However, since Ian McEwan is one of the tiny handful of authors whom I “follow”, I’m determined to keep faith. Sooner or later, a reason for all of this tedious accumulation of detail will emerge; and when it does, all the slogging will seem retrospectively worthwhile. After all, look at Captain Corelli’s Mandolin: a joyless trudge for the first 120 pages, before it blossomed into something wonderful. And look at Hollinghurst’s The Line Of Beauty, which I was initially so keen to mock, before its quietly devastating ending lodged into my brain (where it haunts me to this day, off and on). So perserverance will out.

Deadlines missed: 1.

Let’s just say that events conspired against me. Although I could have turned in half-baked rush-job crap, I chose not to. This will not happen again.

Blog postings: 1.

(But not on this blog. Only worth clicking if you like experimental art-prog sound collages.)

(All still with me, then? Yep, thought as much)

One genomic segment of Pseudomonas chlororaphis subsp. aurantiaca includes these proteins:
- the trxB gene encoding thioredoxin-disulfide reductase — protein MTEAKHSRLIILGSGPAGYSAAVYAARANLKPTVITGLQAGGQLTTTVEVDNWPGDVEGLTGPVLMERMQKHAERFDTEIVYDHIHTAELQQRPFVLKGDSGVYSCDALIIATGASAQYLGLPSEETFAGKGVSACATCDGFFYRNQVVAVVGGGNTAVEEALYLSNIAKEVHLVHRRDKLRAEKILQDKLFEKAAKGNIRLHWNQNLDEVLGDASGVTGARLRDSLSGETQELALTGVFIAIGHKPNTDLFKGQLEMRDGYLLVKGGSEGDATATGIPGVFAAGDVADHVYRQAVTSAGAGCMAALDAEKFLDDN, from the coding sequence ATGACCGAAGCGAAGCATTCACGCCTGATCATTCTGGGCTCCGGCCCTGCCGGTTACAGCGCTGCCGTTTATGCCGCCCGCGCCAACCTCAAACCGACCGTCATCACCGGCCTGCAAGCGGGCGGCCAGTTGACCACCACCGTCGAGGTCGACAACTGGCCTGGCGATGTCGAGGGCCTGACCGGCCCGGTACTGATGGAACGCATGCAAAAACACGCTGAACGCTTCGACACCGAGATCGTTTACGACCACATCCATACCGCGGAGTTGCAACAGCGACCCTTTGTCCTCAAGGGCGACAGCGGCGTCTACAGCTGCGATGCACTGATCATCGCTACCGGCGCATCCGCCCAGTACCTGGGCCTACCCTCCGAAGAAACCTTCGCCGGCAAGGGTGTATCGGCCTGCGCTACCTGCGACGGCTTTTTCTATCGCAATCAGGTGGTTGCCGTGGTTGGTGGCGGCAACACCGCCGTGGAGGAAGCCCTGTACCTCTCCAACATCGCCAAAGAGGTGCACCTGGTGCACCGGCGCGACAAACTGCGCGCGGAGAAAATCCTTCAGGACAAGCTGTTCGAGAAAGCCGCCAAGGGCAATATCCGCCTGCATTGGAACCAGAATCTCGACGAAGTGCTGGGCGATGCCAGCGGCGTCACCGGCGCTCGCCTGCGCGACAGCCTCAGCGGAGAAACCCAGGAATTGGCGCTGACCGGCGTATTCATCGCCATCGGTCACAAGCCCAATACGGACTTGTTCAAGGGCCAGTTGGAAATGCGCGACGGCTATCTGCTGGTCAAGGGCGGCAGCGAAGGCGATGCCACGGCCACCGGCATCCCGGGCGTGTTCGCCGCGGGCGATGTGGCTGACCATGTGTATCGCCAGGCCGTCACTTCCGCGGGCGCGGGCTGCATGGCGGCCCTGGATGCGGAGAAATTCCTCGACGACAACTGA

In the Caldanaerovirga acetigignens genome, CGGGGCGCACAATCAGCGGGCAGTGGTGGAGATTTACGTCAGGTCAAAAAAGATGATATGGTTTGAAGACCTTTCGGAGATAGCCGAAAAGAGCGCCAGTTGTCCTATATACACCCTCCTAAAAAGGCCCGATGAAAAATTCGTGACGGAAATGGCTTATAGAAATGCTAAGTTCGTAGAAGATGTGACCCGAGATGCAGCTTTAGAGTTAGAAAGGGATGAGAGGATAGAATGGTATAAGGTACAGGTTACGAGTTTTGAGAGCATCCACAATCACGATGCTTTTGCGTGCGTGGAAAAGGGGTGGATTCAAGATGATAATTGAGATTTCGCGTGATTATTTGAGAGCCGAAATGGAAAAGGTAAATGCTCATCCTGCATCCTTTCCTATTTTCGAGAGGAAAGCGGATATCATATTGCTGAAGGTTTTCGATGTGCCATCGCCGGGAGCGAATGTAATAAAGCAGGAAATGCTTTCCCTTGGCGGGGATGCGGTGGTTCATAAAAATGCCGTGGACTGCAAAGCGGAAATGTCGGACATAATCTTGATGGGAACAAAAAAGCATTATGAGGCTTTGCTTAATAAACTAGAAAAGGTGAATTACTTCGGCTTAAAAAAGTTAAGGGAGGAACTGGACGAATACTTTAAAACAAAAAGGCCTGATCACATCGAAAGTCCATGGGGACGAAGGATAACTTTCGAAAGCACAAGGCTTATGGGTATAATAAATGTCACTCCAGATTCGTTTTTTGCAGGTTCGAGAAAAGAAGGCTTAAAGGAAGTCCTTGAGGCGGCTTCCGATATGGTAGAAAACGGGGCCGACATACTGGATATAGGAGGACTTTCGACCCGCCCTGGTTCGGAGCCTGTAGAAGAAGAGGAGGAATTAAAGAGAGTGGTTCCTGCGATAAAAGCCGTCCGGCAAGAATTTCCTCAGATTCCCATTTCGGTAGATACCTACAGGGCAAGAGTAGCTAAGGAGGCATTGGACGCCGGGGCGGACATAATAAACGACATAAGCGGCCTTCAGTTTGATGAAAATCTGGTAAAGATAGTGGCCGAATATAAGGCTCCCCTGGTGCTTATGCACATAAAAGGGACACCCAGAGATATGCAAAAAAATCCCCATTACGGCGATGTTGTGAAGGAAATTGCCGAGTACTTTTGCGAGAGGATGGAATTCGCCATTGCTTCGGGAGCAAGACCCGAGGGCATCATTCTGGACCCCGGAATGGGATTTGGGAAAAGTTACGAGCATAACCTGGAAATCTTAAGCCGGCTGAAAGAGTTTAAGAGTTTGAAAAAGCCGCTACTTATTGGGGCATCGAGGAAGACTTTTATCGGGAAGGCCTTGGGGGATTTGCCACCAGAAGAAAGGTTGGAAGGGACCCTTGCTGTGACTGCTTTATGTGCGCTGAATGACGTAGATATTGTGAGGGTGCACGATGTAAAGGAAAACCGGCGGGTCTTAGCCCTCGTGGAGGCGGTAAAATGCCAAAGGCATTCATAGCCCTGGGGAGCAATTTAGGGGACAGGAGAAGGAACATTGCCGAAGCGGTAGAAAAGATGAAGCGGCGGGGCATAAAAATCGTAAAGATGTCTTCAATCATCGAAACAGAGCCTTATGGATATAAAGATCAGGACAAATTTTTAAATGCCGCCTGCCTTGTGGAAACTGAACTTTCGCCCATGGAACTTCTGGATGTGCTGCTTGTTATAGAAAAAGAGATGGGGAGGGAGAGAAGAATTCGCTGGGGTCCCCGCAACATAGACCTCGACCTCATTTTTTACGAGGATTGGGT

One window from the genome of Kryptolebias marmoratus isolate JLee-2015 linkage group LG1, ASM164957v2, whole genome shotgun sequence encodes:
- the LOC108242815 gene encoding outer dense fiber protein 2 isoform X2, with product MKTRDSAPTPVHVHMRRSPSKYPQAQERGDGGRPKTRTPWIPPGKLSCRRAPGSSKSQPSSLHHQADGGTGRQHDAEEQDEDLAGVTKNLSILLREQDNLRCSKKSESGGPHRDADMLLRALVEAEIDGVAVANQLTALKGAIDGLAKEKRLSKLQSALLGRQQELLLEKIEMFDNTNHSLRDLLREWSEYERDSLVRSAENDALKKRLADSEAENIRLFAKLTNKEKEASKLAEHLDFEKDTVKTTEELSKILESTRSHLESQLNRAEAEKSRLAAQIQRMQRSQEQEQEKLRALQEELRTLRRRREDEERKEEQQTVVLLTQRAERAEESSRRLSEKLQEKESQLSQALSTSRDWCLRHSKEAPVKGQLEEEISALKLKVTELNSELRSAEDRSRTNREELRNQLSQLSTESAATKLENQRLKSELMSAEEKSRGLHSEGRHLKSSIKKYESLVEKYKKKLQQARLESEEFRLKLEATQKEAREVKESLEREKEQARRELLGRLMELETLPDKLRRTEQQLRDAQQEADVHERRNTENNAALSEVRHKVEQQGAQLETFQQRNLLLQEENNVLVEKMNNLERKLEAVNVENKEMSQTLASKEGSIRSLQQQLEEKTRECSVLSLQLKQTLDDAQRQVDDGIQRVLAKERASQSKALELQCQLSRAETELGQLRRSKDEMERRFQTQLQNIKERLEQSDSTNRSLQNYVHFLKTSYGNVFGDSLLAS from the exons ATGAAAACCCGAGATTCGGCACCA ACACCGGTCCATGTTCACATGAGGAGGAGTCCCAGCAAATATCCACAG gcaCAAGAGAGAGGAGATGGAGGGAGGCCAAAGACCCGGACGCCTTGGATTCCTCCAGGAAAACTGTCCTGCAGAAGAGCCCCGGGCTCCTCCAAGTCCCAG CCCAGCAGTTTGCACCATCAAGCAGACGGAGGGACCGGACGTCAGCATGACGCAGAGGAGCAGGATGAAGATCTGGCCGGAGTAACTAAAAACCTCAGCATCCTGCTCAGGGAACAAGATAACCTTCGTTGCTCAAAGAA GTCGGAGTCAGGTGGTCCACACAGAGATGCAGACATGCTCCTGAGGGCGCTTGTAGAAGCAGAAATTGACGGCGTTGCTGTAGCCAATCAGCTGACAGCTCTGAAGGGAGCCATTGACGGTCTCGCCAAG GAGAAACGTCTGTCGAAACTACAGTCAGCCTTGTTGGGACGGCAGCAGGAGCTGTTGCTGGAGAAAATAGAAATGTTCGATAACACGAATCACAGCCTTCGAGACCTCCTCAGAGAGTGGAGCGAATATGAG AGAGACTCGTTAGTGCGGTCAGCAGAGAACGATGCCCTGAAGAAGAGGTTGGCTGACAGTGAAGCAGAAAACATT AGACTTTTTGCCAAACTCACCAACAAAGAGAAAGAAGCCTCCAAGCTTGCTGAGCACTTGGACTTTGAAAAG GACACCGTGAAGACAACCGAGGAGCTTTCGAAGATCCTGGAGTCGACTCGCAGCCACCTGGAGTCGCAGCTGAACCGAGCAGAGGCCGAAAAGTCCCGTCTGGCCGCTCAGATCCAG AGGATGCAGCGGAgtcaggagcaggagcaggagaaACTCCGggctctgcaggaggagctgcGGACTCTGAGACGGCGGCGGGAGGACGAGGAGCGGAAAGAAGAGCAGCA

Songs whose lyrics gave me and K recurring fits of the giggles all weekend: 2.

(Readers of a more delicate disposition may prefer to stop here.)

First, there was K’s impromptu in-car re-wording of Jimmy Ruffin’s Motown classic, What Becomes Of The Broken Arses.

Tried to shit/but only farted“, he quipped. Improv genius. We giggled all the way home.

Second, there was that solemn declaration in Fistful Of Love by the increasingly preposterous-sounding Antony & The Johnsons (whose album I take less seriously with each hearing):

I accept, and I collect, the memories of your devotion on my body.

Which, when you think about it, is just a fancy way of saying “Come on me tits, and I’ll promise not to wash it off.

(We’ve taken to wandering round the house doing warbly impressions of Antony & The Johnsons. “Woo-oo-oo, I’m a m-a-an! But I’m a gi-i-rl! But I’m a ma-a-an! But I’m a gi-i-rl! Tiptoe, through the tulips, with me-e-e!“)

Times I felt oppressed by an impossible “to do” list of Important Tasks: 0.

Mission accomplished, then. So many Bank Holidays fail to deliver on their promises. But for once, this one did.